China calls on U.S. to pay its debts to the United Nations

‘As of May 14, the total unpaid assessments under the U.N. regular budget and peacekeeping budget amount to 1.63 billion and 2.14 billion U.S. dollars respectively,’ the Chinese statement said

May 16, 2020 04:09 am | Updated 04:38 am IST - United Nations

Representational image. | File

Representational image. | File

China on Friday issued a statement calling on all U.N. member states to “actively fulfill their financial obligations to the United Nations,” stressing that Washington owes the organization more than $2 billion.

“As of May 14, the total unpaid assessments under the U.N. regular budget and peacekeeping budget amount to 1.63 billion and 2.14 billion U.S. dollars respectively,” the Chinese statement said, citing a report from U.N. Secretary-General’s office and a meeting held on Thursday.

Including arrears that stretch back several years, “the United States is the largest debtor, owing 1.165 billion and 1.332 billion U.S. dollars respectively,” China added.

The U.S. is the biggest contributor to the U.N. budget, paying 22 percent of its annual running costs, a bill which adds up to around $3 billion, and 25 percent of its peacekeeping operations, which amount to some $6 billion a year.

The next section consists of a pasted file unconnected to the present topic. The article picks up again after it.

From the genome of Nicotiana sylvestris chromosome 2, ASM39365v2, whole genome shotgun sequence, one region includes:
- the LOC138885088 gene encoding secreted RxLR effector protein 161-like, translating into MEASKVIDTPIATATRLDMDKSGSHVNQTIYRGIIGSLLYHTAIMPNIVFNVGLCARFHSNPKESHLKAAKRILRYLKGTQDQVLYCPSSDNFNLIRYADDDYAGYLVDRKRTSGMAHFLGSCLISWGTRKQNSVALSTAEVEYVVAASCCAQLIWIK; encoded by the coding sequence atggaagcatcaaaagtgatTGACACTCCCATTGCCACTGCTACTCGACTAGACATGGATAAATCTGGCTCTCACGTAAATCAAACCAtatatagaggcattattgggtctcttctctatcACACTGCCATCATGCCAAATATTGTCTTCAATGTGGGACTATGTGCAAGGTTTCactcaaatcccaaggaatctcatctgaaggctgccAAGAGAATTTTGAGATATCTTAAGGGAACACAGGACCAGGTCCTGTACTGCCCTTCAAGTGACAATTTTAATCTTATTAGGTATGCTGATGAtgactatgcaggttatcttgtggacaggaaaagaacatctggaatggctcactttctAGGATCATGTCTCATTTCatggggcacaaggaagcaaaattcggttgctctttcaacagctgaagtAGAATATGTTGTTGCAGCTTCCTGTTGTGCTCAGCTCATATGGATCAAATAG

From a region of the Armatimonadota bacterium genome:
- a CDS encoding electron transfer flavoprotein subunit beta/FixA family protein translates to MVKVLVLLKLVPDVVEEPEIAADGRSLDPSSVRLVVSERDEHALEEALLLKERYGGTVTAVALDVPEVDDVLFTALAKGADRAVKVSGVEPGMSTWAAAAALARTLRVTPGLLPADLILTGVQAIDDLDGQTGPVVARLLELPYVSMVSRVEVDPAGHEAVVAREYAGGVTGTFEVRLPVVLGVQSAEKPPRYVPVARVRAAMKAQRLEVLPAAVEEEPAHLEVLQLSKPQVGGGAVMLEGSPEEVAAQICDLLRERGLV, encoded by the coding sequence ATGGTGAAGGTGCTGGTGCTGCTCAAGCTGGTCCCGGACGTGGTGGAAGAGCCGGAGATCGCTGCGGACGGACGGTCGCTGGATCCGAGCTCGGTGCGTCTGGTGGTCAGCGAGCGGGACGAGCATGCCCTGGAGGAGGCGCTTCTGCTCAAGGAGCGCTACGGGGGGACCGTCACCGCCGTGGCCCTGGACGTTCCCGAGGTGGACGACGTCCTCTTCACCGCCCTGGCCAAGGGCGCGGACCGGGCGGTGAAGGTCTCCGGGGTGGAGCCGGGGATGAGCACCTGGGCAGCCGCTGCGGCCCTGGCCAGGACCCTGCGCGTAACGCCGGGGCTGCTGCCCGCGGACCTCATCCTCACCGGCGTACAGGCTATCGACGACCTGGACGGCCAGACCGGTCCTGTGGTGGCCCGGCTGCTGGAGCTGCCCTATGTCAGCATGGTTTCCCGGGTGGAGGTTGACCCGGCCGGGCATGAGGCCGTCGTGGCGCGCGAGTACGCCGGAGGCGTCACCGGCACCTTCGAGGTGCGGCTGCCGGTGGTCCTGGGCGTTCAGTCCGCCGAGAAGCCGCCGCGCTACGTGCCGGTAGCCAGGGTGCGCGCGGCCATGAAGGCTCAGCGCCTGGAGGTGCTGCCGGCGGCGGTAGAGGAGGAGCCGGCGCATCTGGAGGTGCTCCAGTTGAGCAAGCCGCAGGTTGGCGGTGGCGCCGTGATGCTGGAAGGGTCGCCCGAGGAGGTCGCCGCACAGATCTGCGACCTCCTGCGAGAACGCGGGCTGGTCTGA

Officially, Washington is meant to pay 27.89 percent of the peacekeeping budget, but a decision made by Congress and implemented by President Donald Trump in 2017 cut that payment to 25 percent, meaning Washington runs up an annual shortfall of $200 million.

The United States also has a fiscal year that runs from October to October, which can make it look like an even bigger debtor at certain times of the year.

There was no immediate response from the U.S. mission to China’s statement.

The payment of contributions by member countries for peacekeeping operations has a direct impact on the reimbursements the U.N. p.ays to countries that contribute troops to the 15 or so missions around the world.

In a report on May 11, Secretary-General Antonio Guterres warned that “there may be significant delays towards the middle of the year, unless the cash position across missions improves significantly.” On Thursday, around 50 of the 193 member states, including China, paid their contributions in full, which Beijing — the second largest contributor, far behind the United States — noted in its statement.

China pays around 12 percent of the U.N.’s running costs and around 15 percent of the peacekeeping budget.

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